Album Remarks & Appraisals:
Have you ever heard a more aqueous evocation of Ravel's water nymph? Grosvenor's Steinway instrument seems permanently underwater, swimming through the softest of rippling textures...Grosvenor, you can tell, is a Romantic pianist, almost from another age. He doesn't deconstruct, or stand at a distance. He jumps inside the music's soul.
It's an immensely confident set, comparable to Evgeny Kissin's early performances - the most impressive aspect being not his obvious command of technique, but an intellectual and emotional understanding of the music way beyond his tender years.
This recital disc shows his ability to twin youthful exuberance with impeccable technique and magisterial musical intelligence...Grosvenor's balance of oratory and ornament, gesture and poetry - evident, too, in Ravel's Gaspard de la nuit - are moving as well as impressive. He's a phenomenon: modest, poised and natural, as well as brimming with talent.
The first thing you notice is the limpid surface of Grosvenor's playing, the warm tonal gleam that he conjures up from the keys. It is a beautiful sound, and beneath it there are seams of passion, discretion and emotional affinity with the music...there is little to quibble with in this recital, which shows intelligence coupled with a command of keyboard colour and musical characterisation that are remarkable.
Classic FM Magazine
In Gaspard he magically combines the micro-refinement of a Pogorelich with the poetic wisdom and golden touch of a Perlemuter, and in Chopin's Scherzos integrates the music's hurtling mood-swings with mesmerising intensity.
Both the main works here...demonstrate the brilliance of Grosvenor's technique as he takes the challenges of Chopin's pieces in his stride, and vividly conjures up the colours of Ravel's piano writing, if rather underplaying the pieces' nightmarish qualities
BBC Music Magazine
one of the most individual things about this stunning debut by Benjamin Grosvenor is his pervasive sense of balance and his unerring blend of Classical restraint and Romantic ardour...He is a virtuoso who declines the mantle of virtuoso, every gestures being put exclusively and exhilaratingly at the service of the music. Grosvenor's playing exudes joy and spontaneity, seeming to release rather than interpret the music.
evidence of an awesome talent, a pianist with fantastic natural reflexes in the Cziffra class and, more excitingly, a musician with purpose and imagination, whose playing transcends the sterile confines of the studio...Crowning all is a masterly Gaspard in which an astonishing array of touch and tonal colouring are brought to bear in Grosvenor's vivid, distinctly defined characterisation of all three movements.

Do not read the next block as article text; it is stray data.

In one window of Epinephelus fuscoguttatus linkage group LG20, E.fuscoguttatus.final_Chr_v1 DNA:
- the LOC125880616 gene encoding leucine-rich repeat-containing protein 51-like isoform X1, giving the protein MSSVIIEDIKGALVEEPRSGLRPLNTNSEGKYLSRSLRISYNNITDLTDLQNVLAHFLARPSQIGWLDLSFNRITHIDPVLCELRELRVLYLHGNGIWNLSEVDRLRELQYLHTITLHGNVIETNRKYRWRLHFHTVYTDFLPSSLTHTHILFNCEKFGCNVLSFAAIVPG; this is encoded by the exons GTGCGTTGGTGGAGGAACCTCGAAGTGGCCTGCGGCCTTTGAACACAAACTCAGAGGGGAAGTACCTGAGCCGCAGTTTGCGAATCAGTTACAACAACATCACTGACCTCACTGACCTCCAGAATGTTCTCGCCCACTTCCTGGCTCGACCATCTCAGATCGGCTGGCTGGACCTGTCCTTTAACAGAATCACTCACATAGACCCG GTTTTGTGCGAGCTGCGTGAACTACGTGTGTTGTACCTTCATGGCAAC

International Record Review
This release is quite superlative in every way...Grosvenor's fleet-fingered virtuosity is a match for the finest...Despite this, there's a modesty and humility to these readings which is wonderful to behold...Grosvenor is seemingly incapable of producing an ugly tone and the richness of colour and nuance has been perfectly captured by the Decca engineers. This is essential listening.
Chopin Liszt Ravel is the debut album from the incredible Benjamin Grosvenor. Decca Classics' new signing made his name as an 11 year old prodigy when he performed at the BBC Young Musician Final, (narrowly missing out to winner, violinist Nicola Benedetti). Still only aged 18, Benjamin has burst onto the performance scene. His debut album, Chopin Liszt, Ravel is out this July. Benjamin is due to receive nationwide media attention when he performs at the First Night of the Proms, which will be followed by a BBC Breakfast News appearance. He will also tour this season with the National Youth Orchestra (and play at their BBC Prom) showing his relevance and support to young classical musicians today.
Liner Note Author: Tim Parry.
Recording information: Lyndhurst Hall, Air Lyndhurst, London, England (04/23/2011-04/26/2011).
Photographer: Sussie Ahlburg.
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